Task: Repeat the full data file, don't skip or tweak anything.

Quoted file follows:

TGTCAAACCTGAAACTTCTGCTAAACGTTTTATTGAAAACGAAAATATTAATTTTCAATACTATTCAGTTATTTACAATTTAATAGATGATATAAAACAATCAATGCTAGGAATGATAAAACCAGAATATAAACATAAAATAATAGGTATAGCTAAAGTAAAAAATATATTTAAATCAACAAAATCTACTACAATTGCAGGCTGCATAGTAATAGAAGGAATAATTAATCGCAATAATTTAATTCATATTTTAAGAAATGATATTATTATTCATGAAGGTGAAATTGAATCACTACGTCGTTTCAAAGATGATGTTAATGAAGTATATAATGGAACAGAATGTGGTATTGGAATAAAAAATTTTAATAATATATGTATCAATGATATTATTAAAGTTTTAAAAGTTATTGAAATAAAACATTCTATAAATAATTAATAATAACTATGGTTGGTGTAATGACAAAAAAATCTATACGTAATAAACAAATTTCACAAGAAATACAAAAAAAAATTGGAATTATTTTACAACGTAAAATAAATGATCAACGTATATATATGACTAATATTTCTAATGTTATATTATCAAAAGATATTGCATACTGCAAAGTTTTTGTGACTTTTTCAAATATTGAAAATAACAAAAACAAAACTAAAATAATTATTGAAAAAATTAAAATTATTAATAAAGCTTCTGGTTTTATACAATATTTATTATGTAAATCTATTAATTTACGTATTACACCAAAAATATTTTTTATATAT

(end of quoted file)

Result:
TGTCAAACCTGAAACTTCTGCTAAACGTTTTATTGAAAACGAAAATATTAATTTTCAATACTATTCAGTTATTTACAATTTAATAGATGATATAAAACAATCAATGCTAGGAATGATAAAACCAGAATATAAACATAAAATAATAGGTATAGCTAAAGTAAAAAATATATTTAAATCAACAAAATCTACTACAATTGCAGGCTGCATAGTAATAGAAGGAATAATTAATCGCAATAATTTAATTCATATTTTAAGAAATGATATTATTATTCATGAAGGTGAAATTGAATCACTACGTCGTTTCAAAGATGATGTTAATGAAGTATATAATGGAACAGAATGTGGTATTGGAATAAAAAATTTTAATAATATATGTATCAATGATATTATTAAAGTTTTAAAAGTTATTGAAATAAAACATTCTATAAATAATTAATAATAACTATGGTTGGTGTAATGACAAAAAAATCTATACGTAATAAACAAATTTCACAAGAAATACAAAAAAAAATTGGAATTATTTTACAACGTAAAATAAATGATCAACGTATATATATGACTAATATTTCTAATGTTATATTATCAAAAGATATTGCATACTGCAAAGTTTTTGTGACTTTTTCAAATATTGAAAATAACAAAAACAAAACTAAAATAATTATTGAAAAAATTAAAATTATTAATAAAGCTTCTGGTTTTATACAATATTTATTATGTAAATCTATTAATTTACGTATTACACCAAAAATATTTTTTATATAT